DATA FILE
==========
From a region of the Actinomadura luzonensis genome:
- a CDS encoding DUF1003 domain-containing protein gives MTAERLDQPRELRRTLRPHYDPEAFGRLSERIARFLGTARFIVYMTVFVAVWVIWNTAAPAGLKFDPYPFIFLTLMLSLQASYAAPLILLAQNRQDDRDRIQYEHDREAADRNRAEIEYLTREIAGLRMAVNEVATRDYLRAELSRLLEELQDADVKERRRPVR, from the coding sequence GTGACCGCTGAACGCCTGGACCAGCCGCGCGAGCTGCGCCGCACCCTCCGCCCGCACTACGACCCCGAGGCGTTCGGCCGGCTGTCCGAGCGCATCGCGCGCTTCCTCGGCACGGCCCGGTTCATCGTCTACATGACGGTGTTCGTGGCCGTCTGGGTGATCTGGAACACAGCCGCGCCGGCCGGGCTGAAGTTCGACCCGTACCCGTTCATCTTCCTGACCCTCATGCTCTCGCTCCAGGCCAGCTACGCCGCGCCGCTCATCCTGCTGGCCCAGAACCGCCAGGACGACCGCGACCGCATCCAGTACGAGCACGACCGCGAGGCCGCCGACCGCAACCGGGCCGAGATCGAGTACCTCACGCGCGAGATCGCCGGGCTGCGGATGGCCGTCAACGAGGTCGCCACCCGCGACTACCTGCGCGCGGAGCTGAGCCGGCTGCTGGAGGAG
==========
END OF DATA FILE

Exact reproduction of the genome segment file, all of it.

From a region of the Actinomadura luzonensis genome:
- a CDS encoding DUF1003 domain-containing protein gives MTAERLDQPRELRRTLRPHYDPEAFGRLSERIARFLGTARFIVYMTVFVAVWVIWNTAAPAGLKFDPYPFIFLTLMLSLQASYAAPLILLAQNRQDDRDRIQYEHDREAADRNRAEIEYLTREIAGLRMAVNEVATRDYLRAELSRLLEELQDADVKERRRPVR, from the coding sequence GTGACCGCTGAACGCCTGGACCAGCCGCGCGAGCTGCGCCGCACCCTCCGCCCGCACTACGACCCCGAGGCGTTCGGCCGGCTGTCCGAGCGCATCGCGCGCTTCCTCGGCACGGCCCGGTTCATCGTCTACATGACGGTGTTCGTGGCCGTCTGGGTGATCTGGAACACAGCCGCGCCGGCCGGGCTGAAGTTCGACCCGTACCCGTTCATCTTCCTGACCCTCATGCTCTCGCTCCAGGCCAGCTACGCCGCGCCGCTCATCCTGCTGGCCCAGAACCGCCAGGACGACCGCGACCGCATCCAGTACGAGCACGACCGCGAGGCCGCCGACCGCAACCGGGCCGAGATCGAGTACCTCACGCGCGAGATCGCCGGGCTGCGGATGGCCGTCAACGAGGTCGCCACCCGCGACTACCTGCGCGCGGAGCTGAGCCGGCTGCTGGAGGAG